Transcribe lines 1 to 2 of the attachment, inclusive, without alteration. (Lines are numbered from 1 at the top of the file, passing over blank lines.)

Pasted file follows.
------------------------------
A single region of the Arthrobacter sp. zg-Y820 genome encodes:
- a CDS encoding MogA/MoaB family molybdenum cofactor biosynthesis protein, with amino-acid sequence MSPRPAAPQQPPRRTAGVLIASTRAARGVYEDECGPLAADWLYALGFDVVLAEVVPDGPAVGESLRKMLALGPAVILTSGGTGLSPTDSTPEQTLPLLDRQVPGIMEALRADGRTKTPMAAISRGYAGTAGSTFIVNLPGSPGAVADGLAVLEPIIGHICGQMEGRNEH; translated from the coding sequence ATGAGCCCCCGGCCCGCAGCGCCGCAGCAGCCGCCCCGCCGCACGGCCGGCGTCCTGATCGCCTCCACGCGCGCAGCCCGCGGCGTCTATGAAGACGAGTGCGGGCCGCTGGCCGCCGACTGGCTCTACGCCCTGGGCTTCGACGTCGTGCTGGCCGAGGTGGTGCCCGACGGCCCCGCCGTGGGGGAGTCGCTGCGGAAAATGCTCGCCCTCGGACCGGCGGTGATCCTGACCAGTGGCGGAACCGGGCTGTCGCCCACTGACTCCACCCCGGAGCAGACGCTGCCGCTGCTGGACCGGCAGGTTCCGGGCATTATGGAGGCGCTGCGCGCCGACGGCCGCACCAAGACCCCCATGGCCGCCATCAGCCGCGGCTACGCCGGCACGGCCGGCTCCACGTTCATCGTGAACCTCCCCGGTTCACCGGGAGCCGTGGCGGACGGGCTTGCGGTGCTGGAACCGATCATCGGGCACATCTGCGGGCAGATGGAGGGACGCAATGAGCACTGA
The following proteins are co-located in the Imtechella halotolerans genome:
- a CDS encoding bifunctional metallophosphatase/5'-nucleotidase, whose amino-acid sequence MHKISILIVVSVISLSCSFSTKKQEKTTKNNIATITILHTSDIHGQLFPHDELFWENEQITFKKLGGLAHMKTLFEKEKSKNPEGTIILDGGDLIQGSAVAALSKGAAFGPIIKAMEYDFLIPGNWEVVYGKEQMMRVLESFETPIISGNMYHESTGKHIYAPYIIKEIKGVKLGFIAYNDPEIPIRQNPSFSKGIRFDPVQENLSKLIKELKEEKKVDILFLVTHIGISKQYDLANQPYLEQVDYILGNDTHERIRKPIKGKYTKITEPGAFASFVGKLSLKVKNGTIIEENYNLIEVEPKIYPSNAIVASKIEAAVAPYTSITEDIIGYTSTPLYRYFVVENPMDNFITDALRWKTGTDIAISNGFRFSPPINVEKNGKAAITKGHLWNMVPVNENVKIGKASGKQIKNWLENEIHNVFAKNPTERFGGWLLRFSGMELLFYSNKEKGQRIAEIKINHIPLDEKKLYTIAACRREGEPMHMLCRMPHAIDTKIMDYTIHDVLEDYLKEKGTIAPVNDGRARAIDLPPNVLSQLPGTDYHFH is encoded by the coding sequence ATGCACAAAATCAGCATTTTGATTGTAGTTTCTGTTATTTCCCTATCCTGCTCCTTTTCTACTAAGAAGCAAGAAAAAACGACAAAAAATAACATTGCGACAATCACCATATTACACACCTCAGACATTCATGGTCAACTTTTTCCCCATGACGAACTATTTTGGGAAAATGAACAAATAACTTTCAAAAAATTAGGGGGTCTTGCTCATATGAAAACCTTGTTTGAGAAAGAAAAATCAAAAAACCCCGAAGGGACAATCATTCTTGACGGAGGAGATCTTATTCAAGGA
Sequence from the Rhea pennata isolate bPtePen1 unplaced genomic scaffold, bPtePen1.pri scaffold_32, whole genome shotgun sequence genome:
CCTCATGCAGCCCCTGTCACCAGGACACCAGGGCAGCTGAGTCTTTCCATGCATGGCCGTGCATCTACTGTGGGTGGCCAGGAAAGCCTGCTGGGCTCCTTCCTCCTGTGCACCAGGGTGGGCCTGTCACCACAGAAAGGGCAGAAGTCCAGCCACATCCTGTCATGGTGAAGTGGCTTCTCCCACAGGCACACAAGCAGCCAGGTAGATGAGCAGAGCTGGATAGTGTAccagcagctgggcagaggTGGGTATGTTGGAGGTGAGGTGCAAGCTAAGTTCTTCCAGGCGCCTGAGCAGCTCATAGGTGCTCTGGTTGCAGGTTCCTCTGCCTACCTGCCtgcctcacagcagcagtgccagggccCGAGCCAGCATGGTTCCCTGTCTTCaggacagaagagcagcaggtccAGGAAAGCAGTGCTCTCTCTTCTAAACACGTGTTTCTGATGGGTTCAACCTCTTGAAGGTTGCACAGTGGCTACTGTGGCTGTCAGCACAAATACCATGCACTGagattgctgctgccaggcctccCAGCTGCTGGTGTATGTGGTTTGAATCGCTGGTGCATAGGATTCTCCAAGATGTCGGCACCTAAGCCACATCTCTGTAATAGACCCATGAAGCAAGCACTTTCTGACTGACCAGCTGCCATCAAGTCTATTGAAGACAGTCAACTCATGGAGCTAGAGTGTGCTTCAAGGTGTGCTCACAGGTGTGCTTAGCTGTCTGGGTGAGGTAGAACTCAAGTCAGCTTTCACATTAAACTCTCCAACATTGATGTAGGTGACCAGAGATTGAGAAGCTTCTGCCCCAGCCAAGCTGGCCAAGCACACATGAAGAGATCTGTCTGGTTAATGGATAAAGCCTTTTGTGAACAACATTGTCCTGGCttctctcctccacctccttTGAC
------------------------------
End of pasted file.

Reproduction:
A single region of the Arthrobacter sp. zg-Y820 genome encodes:
- a CDS encoding MogA/MoaB family molybdenum cofactor biosynthesis protein, with amino-acid sequence MSPRPAAPQQPPRRTAGVLIASTRAARGVYEDECGPLAADWLYALGFDVVLAEVVPDGPAVGESLRKMLALGPAVILTSGGTGLSPTDSTPEQTLPLLDRQVPGIMEALRADGRTKTPMAAISRGYAGTAGSTFIVNLPGSPGAVADGLAVLEPIIGHICGQMEGRNEH; translated from the coding sequence ATGAGCCCCCGGCCCGCAGCGCCGCAGCAGCCGCCCCGCCGCACGGCCGGCGTCCTGATCGCCTCCACGCGCGCAGCCCGCGGCGTCTATGAAGACGAGTGCGGGCCGCTGGCCGCCGACTGGCTCTACGCCCTGGGCTTCGACGTCGTGCTGGCCGAGGTGGTGCCCGACGGCCCCGCCGTGGGGGAGTCGCTGCGGAAAATGCTCGCCCTCGGACCGGCGGTGATCCTGACCAGTGGCGGAACCGGGCTGTCGCCCACTGACTCCACCCCGGAGCAGACGCTGCCGCTGCTGGACCGGCAGGTTCCGGGCATTATGGAGGCGCTGCGCGCCGACGGCCGCACCAAGACCCCCATGGCCGCCATCAGCCGCGGCTACGCCGGCACGGCCGGCTCCACGTTCATCGTGAACCTCCCCGGTTCACCGGGAGCCGTGGCGGACGGGCTTGCGGTGCTGGAACCGATCATCGGGCACATCTGCGGGCAGATGGAGGGACGCAATGAGCACTGA